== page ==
Filled the tank in the afternoon near Baton Rouge. 16.5 gallons for $7.10. Seems high. We pulled into a roadside park to eat some snacks and stretch legs. The roadside parks here are not as nice as the Texas ones.

Baton Rouge has a high bridge over the Mississippi River. Industry on one side and woods on the other. We turn to go directly to New Orleans and the highway here is awful. So bumpy. I suppose since they are working on the new Interstate 10 that they haven’t paid much attention to this old road.

We arrive in New Orleans just as the five o’clock traffic is homeward bound. I notice a pelican on the bridge in Gretna, La. It is supper time so we pulled into a place called Buck 49. Jon’s shrimp is better than Christy’s. My catfish is too strong. We take the tunnel at Belle Chaise. We arrived at Vernon Schlief’s and they had a surprise – An apartment for us to stay in – very nice two bedroom with air conditioning.

Wednesday, July 1

We went to the French Market. On the way there we saw about four fender-bender type accidents. At the quarter we had plenty to do: Perfume shop, souvenir shops, coffee shops, creole lunch.

Jackson’s Square. The Schliefs said there would be a lot of hippies there (almost part of the must-see tourist view) but we didn’t see that many. Those we did see looked miserably hot and uncomfortable. Probably all that hair. The Schliefs told us if they weren’t there it was because they were on Bourbon St where there has been many robberies and murders done by them.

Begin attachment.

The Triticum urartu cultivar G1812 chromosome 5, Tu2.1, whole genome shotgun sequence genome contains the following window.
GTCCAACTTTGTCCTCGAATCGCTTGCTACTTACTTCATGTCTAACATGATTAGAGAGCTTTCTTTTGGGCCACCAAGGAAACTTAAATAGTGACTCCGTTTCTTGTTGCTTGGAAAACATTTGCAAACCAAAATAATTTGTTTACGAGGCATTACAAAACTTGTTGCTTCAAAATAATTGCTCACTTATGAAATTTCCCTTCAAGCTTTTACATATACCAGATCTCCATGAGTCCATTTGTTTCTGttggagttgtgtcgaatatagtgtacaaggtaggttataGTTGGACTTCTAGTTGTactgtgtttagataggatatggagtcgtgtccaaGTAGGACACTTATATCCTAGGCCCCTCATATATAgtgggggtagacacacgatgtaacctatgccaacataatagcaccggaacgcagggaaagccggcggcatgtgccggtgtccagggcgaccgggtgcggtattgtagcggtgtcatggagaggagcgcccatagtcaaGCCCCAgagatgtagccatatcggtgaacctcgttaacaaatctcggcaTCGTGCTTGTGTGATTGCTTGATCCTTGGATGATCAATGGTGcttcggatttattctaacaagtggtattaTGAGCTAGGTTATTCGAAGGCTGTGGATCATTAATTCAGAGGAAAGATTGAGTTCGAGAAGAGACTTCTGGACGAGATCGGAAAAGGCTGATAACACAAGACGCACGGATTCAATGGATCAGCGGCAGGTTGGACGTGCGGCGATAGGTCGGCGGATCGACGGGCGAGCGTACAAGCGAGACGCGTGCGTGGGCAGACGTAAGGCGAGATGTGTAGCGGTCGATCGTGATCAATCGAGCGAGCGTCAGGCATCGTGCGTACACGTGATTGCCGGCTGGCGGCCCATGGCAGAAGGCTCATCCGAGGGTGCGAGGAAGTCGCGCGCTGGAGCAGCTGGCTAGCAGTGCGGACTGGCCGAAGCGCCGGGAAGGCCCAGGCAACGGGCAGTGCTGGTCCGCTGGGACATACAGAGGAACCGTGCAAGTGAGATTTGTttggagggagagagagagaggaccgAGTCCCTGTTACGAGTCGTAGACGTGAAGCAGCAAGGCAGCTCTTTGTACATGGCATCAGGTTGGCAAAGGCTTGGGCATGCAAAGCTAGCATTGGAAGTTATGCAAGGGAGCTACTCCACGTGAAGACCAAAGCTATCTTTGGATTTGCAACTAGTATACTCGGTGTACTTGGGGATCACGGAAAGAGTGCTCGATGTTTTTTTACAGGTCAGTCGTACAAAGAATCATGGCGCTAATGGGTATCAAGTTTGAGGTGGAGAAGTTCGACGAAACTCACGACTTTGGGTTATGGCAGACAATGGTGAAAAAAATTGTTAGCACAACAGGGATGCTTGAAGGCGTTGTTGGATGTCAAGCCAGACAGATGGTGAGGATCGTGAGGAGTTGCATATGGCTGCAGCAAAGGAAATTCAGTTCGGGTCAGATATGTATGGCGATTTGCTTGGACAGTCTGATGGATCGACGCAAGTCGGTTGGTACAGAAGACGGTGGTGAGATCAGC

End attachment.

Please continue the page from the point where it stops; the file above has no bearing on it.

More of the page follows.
The souvenirs and curios are so pretty to look at but much too expensive. Took in the Wildlife Museum in the French Quarter.

The day’s total came to $32.

We drove back to the Schlief’s before the five o’clock mess that we got into yesterday. The Schleifs are famous for their hospitality and it is true. They keep the apartments for missionaries that need a place to stay. They fed us well and wouldn’t let us pay for the apartment stay.

July 2

Up early but didn’t leave until 10:45. These kids are slow as pudding in a sieve. Drove over the Mississippi bridge and saw no accidents. On the other side we pulled into pastry shop and got jelly donuts, fried pies, and a soft loaf of bread while R cashed a $20 traveler’s check.

Took the Interstate 10 truck route up onto the big highway. As we drove we saw a group of wild-haired, dirty hippies thumbing a ride. No one would pick them up, surely.

At 12:25 we entered Mississippi. No comment from the kids as they were all asleep. The #59 freeway is long and smooth so far, but I have seen no rest stops or Howard Johnson’s. There aren’t even a lot of filling stations. I hope we make it on what little gas we have.

About four miles this side of Hattiesburg there is a little rest stop but it didn’t look like much so we kept on driving. Robbie only had one cup of coffee this morning so he sure is yawning. Hope we make it.

Hattiesburg, Mississippi. Bought 13.8 gallons for $5.65, and some lunch stuff so we could eat driving along. We turned off the good highway through Pachuta to Quitman to Clarke County State Park. Between Pachuta and Quitman the winding road was bound on both sides with ruts of deep red/orange dirt. The state park is primitive with a pretty lake with no place to boat or swim close to the camp grounds.